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Re: svn commit: r1639352 - /subversion/trunk/subversion/libsvn_fs_fs/stats.c

From: Julian Foad <julianfoad_at_btopenworld.com>
Date: Thu, 13 Nov 2014 16:41:33 +0000

Evgeny Kotkov wrote:
> Stefan Fuhrmann <stefan2_at_apache.org> writes:
>> +static svn_error_t *
>> +get_phys_change_count(query_t *query,
>> +                      revision_info_t *revision_info,
>> +                      apr_pool_t *scratch_pool)
>>  {
>> +  apr_pool_t *subpool = svn_pool_create(scratch_pool);
[...]
>> +  svn_pool_destroy(subpool);
>> +  return SVN_NO_ERROR;
>>  }
>
> What would be the reason to create a subpool here?  AFAIK, this is considered
> to be a bad practice, and there is a corresponding statement in the Subversion
> Community Guide [1]:
>
>   Functions should not create/destroy pools for their operation; they should
>   use a pool provided by the caller. Again, the caller knows more about how the
>   function will be used, how often, how many times, etc. thus, it should be in
>   charge of the function's memory usage.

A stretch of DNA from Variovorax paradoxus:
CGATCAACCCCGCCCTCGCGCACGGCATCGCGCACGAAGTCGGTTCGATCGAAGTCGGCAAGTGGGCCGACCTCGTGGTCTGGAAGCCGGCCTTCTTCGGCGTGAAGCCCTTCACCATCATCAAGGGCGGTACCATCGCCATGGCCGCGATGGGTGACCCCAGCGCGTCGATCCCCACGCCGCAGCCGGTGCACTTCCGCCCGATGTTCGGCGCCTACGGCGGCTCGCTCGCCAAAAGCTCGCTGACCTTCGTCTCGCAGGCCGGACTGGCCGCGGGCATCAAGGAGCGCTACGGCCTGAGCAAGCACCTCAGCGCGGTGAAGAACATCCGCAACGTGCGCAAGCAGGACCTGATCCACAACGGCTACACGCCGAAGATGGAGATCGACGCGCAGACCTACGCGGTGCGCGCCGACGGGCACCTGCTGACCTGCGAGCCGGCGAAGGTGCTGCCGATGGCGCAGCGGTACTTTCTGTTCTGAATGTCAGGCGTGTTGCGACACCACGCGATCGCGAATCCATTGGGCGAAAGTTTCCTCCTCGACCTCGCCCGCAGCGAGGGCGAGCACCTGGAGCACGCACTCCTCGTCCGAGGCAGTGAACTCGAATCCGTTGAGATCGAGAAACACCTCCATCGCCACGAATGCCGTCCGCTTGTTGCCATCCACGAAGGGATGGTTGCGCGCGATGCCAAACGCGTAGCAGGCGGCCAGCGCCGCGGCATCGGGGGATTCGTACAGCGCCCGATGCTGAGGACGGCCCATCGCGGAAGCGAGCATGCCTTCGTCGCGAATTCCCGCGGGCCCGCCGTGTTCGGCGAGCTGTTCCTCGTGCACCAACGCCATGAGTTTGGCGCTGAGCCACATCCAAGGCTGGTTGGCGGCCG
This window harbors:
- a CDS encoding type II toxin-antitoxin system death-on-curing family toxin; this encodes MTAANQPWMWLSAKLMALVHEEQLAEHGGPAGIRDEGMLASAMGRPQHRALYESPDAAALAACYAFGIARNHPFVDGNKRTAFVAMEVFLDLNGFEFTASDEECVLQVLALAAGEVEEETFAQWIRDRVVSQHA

>
>   For example, the caller might know that the app will exit upon the function's
>   return. Thus, the function would create extra work if it built/destroyed a
>   pool. Instead, it should use the passed-in pool, which the caller is going
>   to be tossing as part of app-exit anyway.

That "example" is spectacularly stupid -- the overhead would be insignificant.

Perhaps a better example is that of a caller calling the function many times in a tight loop, clearing the scratch pool on each iteration. Then the creation of an internal subpool is unnecessary and could be a significant overhead. Should we use that example instead in the community guide?

No comment on whether a sub-pool is useful in the particular cases you've noticed.

- Julian
Received on 2014-11-13 17:43:08 CET

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